Frame: proven performer

The Rocky Ridge frame was one of the first mass-manufactured alternatives to classics like the Santa Cruz Chameleon and Cove Stiffee, and it’s been extensively evolved in the years since. The current frame is largely unchanged from last year, but then if it ain’t broke…

The double butted, hydroformed, gusseted kite section top tube and octagonal down tube certainly still look fresh, as do the triangular rear stays. Though there’s probably no structural advantage, the CNC-machined dropouts look prettier than the Orange’s too.

While there’s no frame-only option, the same frame appears on the £799 B-17. There are no extra small or extra large sizes though, which is a shame.

Equipment: forks, tyres, brakes & bars add up to total control

The new fork and tyres make a big difference to the 09 bike and we reckon they’re well worth the price hike over the 2008 model.

The 15mm screw-through axle version of the Fox Vanilla fork is noticeably keener to carve a tight or off-camber line than the quick-release version. We’d swear less lower leg deflection/ binding also makes it smoother.

While the WTB Prowler MX tyres are still heavy grip monsters, they roll a lot faster than last year’s Timberwolf rubber. They’re certainly not short of traction, even in the clartiest wet root infested situations either.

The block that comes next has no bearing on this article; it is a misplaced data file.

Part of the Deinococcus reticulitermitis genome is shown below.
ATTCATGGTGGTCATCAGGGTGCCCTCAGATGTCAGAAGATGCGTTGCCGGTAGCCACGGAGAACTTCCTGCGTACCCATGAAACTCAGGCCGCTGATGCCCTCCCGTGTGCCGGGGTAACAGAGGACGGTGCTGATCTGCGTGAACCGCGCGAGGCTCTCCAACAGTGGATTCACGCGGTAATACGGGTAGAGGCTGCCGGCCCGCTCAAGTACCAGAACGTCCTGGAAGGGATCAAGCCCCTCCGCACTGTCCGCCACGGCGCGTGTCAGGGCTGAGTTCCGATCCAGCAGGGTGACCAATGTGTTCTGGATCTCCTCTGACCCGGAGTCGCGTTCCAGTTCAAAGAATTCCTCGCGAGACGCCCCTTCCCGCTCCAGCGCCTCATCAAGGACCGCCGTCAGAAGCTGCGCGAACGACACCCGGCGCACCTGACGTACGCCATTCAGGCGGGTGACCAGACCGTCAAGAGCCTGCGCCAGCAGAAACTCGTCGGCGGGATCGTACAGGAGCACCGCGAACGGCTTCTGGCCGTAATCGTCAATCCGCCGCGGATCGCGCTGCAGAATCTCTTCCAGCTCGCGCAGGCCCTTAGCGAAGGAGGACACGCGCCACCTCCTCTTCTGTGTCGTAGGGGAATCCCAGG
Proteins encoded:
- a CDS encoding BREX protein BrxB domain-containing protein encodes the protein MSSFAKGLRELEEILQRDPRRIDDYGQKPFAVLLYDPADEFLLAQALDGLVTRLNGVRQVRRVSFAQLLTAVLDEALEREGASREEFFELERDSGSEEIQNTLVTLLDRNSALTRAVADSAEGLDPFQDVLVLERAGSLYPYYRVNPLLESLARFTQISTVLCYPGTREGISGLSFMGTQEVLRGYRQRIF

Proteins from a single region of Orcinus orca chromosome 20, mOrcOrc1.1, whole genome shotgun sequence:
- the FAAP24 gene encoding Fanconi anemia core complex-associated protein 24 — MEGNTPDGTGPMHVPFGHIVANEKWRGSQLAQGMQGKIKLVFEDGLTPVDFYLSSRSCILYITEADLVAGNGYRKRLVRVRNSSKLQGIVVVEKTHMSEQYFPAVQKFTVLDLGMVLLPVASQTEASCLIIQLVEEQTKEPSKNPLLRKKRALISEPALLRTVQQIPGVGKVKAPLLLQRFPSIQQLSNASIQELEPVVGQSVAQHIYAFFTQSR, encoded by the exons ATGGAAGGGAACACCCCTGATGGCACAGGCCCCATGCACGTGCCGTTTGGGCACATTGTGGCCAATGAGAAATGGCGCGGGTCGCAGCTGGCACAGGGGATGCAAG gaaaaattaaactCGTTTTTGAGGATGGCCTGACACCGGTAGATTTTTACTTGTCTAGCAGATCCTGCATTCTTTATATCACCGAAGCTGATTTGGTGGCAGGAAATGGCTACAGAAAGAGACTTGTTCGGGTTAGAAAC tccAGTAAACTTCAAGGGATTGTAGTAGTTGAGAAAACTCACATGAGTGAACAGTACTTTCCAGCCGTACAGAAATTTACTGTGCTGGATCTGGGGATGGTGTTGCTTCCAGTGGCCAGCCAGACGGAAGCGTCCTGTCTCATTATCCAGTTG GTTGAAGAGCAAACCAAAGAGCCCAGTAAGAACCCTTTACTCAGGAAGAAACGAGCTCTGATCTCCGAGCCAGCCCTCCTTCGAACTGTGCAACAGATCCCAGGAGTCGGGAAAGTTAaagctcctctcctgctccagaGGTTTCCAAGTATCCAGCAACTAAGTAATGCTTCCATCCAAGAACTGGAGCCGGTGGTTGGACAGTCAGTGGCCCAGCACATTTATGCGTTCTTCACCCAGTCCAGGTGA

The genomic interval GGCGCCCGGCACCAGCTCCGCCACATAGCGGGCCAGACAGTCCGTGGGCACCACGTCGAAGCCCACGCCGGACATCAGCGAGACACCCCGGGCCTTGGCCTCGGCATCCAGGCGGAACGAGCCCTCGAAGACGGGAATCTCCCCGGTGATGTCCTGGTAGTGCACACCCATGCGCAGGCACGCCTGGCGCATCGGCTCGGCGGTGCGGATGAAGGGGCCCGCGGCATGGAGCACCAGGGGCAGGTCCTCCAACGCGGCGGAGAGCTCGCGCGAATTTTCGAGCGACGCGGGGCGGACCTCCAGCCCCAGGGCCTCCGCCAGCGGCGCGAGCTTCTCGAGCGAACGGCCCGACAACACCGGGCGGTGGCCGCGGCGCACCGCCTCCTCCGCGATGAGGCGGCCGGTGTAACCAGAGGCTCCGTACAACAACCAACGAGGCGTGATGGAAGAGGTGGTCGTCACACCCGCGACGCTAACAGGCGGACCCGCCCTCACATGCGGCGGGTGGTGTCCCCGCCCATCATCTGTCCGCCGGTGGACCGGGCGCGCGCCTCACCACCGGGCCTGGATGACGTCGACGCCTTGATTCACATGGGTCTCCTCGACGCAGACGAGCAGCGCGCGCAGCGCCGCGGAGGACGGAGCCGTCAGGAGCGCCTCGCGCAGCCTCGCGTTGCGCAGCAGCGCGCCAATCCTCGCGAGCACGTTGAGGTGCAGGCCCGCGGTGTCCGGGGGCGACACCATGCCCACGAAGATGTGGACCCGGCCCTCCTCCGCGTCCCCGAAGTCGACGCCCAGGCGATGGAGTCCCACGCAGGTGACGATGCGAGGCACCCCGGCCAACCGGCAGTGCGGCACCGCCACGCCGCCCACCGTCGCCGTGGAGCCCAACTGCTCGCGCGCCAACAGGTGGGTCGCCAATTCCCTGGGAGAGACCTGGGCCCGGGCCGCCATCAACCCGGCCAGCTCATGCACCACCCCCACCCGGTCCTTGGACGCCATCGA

Like Orange, Marin have also underscored their bike with a beefy WTB rim to add even more supple float to the tyre.

While the massive 28in wide bars and short Gravity stem don’t do overall weight any favours, the control they add is outstanding.

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Hayes Stroker brakes are rapidly establishing themselves as the deservedly dominant technical trail anchors too.

Product Specifications

Product

Name Rocky Ridge (09)
Brand Marin

Available Colours White
Rear Tyre Prowler MX Race
Seat Tube (in) 17.5
Chainstays (in) 16.9
Bottom Bracket Height (in) 12.2
Weight (lb) 29.28
Year 2009
Wheelset Laser Disc
Weight (kg) 13.3
Stem Gap OS Threadless with Alloy Face Plate with 31.8mm Bar Clamp
Shifters Deore
Seatpost Alloy Micro Adjust 30.9mm x 400mm
Seat Angle 70.5
Saddle Pure V Comp with Love Channel and Comfort Zone
Rims LaserDisc Trail- Double Wall- 32 Hole Disc
Rear Tyre Size 26x2.3
Rear Hub Deore
Available Sizes L M S
Frame Material 6061 Aluminum, Double Butted Edge XL Top Tube and Hydro Edge Down Tube with Tri-Burner XXL Seat and Chain Stays - Disc Specific
Top Tube (in) 22.5
Bottom Bracket Giga X Pipe Exterior System Integrated with Crankset
Brakes Stroker Trail Hydraulic Discs with V7/V6 Rotors
Cassette Shimano 11-34 9 Speed
Cranks Firex 3.1 44/32/22 with Alloy Outer Chainring and Giga X Pipe External BB System
Fork 32 Vanilla R 140mm with 15QR thru axle system
Front Derailleur Deore
Rear Derailleur Shadow XT
Front Hub Alloy Cartridge Sealed 32 Hole Disc with 15mm Through Axle
Front Tyre Prowler MX Race
Front Tyre Size 26x2.3
Handlebar A-XC Double Butted 6061 Alloy OS-31.8mm 42mm Rise
Head Angle 67.25
Pedals M424 Clipless
Wheelbase (in) 43.3